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PED: APS is ‘bloated’ with highly paid bureaucrats

Correction: The graphic included in this story has been updated to reflect Monica Armenta’s proper title.

The New Mexico Public Education Department is attacking Albuquerque Public Schools again, calling it a “bloated” organization full of highly paid administrators.

On Thursday, PED sent the media an email listing the names and salaries of all APS employees who make more than $100,000 a year, comparing that number to the number who did in 2011.


According to PED, the district now has 35 “top bureaucrats,” with six-figure salaries – adding up to roughly $4 million. In 2011, only 20 employees were at that pay grade, totalling $2.4 million.

APS Superintendent Raquel Reedy earns the largest salary, $240,000 a year. She said on Sunday that PED was “cherry-picking” data to support preconceived notions, and she said the district is a massive entity, with 80,000 students, a $1 billion budget and 12,000 employees.

At APS, the 35 top administrators represent roughly one-quarter of a percent of total staff.

Deputy Public Education Secretary Paul Aguilar said APS should examine its “inflated and bloated executive team” to find savings, rather than dropping valuable programs like intermural middle school sports, which is when schools compete with one another.

“APS needs to make the students the priority,” he told the Journal. “We’re not telling them what they have to do with individual employees, but they need to be thoughtful about what they are paying their executive team, which is adults, and the money they are spending on kids.”

Earlier this month, APS announced a proposal to cut competitive middle school athletics – basketball, track and field, and volleyball – saving about $600,000. Noncompetitive intramural sports and physical education classes will continue.

PED said Friday that the increase in administrator salaries – totalling nearly $2 million – could have paid for the program for more than three years. The critique of APS compensation levels followed criticism PED leveled earlier this month when APS first announced the sports cuts.

In a statement emailed to the Journal on Sunday, Reedy said APS administrators have seen their salaries increase by less than 1 percent a year since 2011, which is below the rate of inflation, she said.

Adjusted for inflation, APS administrator pay has actually decreased by more than 5 percent.

Reedy attributed the growth in six-figure salaries to this “gradual, slow increase over an extended period of time,” which is a “general occurrence.”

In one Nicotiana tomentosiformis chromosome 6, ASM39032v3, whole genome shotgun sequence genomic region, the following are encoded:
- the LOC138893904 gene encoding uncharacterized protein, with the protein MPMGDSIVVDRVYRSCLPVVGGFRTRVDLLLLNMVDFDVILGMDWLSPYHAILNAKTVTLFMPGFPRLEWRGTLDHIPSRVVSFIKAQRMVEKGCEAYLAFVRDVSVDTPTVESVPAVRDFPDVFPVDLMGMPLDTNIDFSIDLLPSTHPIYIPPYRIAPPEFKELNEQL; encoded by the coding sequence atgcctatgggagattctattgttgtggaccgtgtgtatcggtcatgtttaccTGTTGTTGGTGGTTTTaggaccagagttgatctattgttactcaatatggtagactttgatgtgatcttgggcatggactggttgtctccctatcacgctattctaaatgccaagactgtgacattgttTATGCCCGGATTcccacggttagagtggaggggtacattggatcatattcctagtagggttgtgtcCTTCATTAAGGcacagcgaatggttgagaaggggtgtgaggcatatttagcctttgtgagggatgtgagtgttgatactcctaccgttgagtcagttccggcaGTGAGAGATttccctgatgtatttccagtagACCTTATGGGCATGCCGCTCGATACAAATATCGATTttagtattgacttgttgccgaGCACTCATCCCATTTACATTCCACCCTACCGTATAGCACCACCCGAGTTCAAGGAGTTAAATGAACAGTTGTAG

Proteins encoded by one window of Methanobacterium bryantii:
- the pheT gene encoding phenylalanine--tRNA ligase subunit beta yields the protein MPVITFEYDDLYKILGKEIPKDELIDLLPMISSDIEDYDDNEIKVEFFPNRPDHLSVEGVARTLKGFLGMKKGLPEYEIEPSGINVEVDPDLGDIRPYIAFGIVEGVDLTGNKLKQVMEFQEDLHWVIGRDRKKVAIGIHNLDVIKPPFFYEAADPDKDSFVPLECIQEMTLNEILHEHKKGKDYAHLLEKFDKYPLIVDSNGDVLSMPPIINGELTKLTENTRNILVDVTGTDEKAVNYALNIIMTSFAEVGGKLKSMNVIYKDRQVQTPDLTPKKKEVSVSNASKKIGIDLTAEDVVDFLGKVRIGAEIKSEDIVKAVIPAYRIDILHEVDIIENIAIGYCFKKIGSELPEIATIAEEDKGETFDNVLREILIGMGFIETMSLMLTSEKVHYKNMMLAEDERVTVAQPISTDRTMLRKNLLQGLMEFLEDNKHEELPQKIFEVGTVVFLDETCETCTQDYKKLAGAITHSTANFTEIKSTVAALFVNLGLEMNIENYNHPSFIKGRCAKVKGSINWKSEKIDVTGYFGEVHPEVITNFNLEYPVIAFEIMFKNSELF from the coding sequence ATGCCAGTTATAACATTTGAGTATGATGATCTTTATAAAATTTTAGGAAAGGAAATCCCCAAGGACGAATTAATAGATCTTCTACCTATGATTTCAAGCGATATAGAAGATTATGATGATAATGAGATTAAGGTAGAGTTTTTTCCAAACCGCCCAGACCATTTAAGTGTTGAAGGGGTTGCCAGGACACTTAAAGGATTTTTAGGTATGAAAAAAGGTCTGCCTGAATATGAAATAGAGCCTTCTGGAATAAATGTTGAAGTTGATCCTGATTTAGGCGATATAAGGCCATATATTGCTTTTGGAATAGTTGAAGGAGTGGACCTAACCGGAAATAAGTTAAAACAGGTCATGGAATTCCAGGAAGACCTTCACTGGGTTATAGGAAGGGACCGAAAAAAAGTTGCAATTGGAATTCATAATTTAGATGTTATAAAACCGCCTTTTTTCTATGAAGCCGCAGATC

PED salaries show “very similar changes,” Reedy said.

At PED, five of 231 employees – or 2 about percent – make over $100,000, including Aguilar and Education Secretary Hanna Skandera, who is paid $126,250.

“There are undoubtedly good reasons for this, and it is not our place to make judgments,” she said. “During my 35 plus years as an APS administrator, I have always prided myself with my willingness to work closely and collaboratively with the state education authorities.”

Besides raising the salary issue, Aguilar also criticized APS for projecting a 2 percent K-12 education funding cut for the next fiscal year.

“That doesn’t make sense to me,” he said. “It’s some wild assumption.”

The state’s fiscal year 2018 budget will not be set until the Legislature holds a special session, which has not yet been scheduled. APS Chief Financial Officer Tami Coleman has said she believes a 2 percent cut is likely – about $12 million for APS.

In addition, APS is planning for higher expenses coupled with lower enrollment, adding up to another $13 million for a total loss of $25 million.

Earlier this month, the APS Board of Education approved a 2 percent budget reduction scenario that includes a number of unpopular options, such as the middle school sports cut, larger class sizes and a heavier high school schedule.

Reedy addressed the budget last week during a school board meeting, stressing that the plan is “constantly changing and evolving.”

“We don’t even know how much money we’ll be getting from the state,” she said. “Still, we have to develop a plan. We can’t wrap up this school year and start next year without one.”

The APS board is scheduled to vote on the final budget on May 22. It will be sent to PED for review in early June.